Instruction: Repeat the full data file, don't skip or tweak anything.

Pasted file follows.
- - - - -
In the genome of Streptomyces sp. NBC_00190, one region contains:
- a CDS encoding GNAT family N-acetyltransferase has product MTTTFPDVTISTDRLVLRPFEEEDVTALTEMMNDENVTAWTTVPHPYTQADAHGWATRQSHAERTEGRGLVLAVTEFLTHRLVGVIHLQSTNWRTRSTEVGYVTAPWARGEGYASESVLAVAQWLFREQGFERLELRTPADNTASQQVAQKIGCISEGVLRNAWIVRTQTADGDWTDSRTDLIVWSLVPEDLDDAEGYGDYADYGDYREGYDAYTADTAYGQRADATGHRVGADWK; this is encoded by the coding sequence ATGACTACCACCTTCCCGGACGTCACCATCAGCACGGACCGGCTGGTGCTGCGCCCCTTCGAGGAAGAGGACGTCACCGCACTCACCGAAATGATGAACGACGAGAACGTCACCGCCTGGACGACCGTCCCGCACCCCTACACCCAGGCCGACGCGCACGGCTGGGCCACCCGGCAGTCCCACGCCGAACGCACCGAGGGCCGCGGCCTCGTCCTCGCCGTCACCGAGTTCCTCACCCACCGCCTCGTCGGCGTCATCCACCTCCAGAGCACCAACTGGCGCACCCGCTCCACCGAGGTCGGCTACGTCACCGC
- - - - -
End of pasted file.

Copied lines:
In the genome of Streptomyces sp. NBC_00190, one region contains:
- a CDS encoding GNAT family N-acetyltransferase has product MTTTFPDVTISTDRLVLRPFEEEDVTALTEMMNDENVTAWTTVPHPYTQADAHGWATRQSHAERTEGRGLVLAVTEFLTHRLVGVIHLQSTNWRTRSTEVGYVTAPWARGEGYASESVLAVAQWLFREQGFERLELRTPADNTASQQVAQKIGCISEGVLRNAWIVRTQTADGDWTDSRTDLIVWSLVPEDLDDAEGYGDYADYGDYREGYDAYTADTAYGQRADATGHRVGADWK; this is encoded by the coding sequence ATGACTACCACCTTCCCGGACGTCACCATCAGCACGGACCGGCTGGTGCTGCGCCCCTTCGAGGAAGAGGACGTCACCGCACTCACCGAAATGATGAACGACGAGAACGTCACCGCCTGGACGACCGTCCCGCACCCCTACACCCAGGCCGACGCGCACGGCTGGGCCACCCGGCAGTCCCACGCCGAACGCACCGAGGGCCGCGGCCTCGTCCTCGCCGTCACCGAGTTCCTCACCCACCGCCTCGTCGGCGTCATCCACCTCCAGAGCACCAACTGGCGCACCCGCTCCACCGAGGTCGGCTACGTCACCGC